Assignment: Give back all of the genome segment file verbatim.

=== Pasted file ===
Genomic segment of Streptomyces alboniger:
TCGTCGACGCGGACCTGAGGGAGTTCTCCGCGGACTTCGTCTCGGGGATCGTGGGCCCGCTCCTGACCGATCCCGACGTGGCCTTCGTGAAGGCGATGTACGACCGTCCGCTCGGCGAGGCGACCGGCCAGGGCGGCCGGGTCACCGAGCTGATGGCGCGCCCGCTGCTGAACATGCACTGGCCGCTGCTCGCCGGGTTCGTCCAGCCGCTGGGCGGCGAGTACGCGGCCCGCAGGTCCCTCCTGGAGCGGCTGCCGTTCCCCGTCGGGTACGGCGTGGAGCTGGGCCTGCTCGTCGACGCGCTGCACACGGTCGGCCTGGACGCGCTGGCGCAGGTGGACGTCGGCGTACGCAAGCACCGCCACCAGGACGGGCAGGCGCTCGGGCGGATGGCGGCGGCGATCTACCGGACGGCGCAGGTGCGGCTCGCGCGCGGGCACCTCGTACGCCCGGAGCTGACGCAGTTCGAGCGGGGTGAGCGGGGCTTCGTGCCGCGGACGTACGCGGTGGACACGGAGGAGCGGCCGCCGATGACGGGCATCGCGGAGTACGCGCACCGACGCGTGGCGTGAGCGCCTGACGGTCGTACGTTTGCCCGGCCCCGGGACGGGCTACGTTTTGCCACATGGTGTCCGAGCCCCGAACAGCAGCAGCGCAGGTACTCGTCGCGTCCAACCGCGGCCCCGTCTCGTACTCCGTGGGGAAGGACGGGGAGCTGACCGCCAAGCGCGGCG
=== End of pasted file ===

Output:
Genomic segment of Streptomyces alboniger:
TCGTCGACGCGGACCTGAGGGAGTTCTCCGCGGACTTCGTCTCGGGGATCGTGGGCCCGCTCCTGACCGATCCCGACGTGGCCTTCGTGAAGGCGATGTACGACCGTCCGCTCGGCGAGGCGACCGGCCAGGGCGGCCGGGTCACCGAGCTGATGGCGCGCCCGCTGCTGAACATGCACTGGCCGCTGCTCGCCGGGTTCGTCCAGCCGCTGGGCGGCGAGTACGCGGCCCGCAGGTCCCTCCTGGAGCGGCTGCCGTTCCCCGTCGGGTACGGCGTGGAGCTGGGCCTGCTCGTCGACGCGCTGCACACGGTCGGCCTGGACGCGCTGGCGCAGGTGGACGTCGGCGTACGCAAGCACCGCCACCAGGACGGGCAGGCGCTCGGGCGGATGGCGGCGGCGATCTACCGGACGGCGCAGGTGCGGCTCGCGCGCGGGCACCTCGTACGCCCGGAGCTGACGCAGTTCGAGCGGGGTGAGCGGGGCTTCGTGCCGCGGACGTACGCGGTGGACACGGAGGAGCGGCCGCCGATGACGGGCATCGCGGAGTACGCGCACCGACGCGTGGCGTGAGCGCCTGACGGTCGTACGTTTGCCCGGCCCCGGGACGGGCTACGTTTTGCCACATGGTGTCCGAGCCCCGAACAGCAGCAGCGCAGGTACTCGTCGCGTCCAACCGCGGCCCCGTCTCGTACTCCGTGGGGAAGGACGGGGAGCTGACCGCCAAGCGCGGCG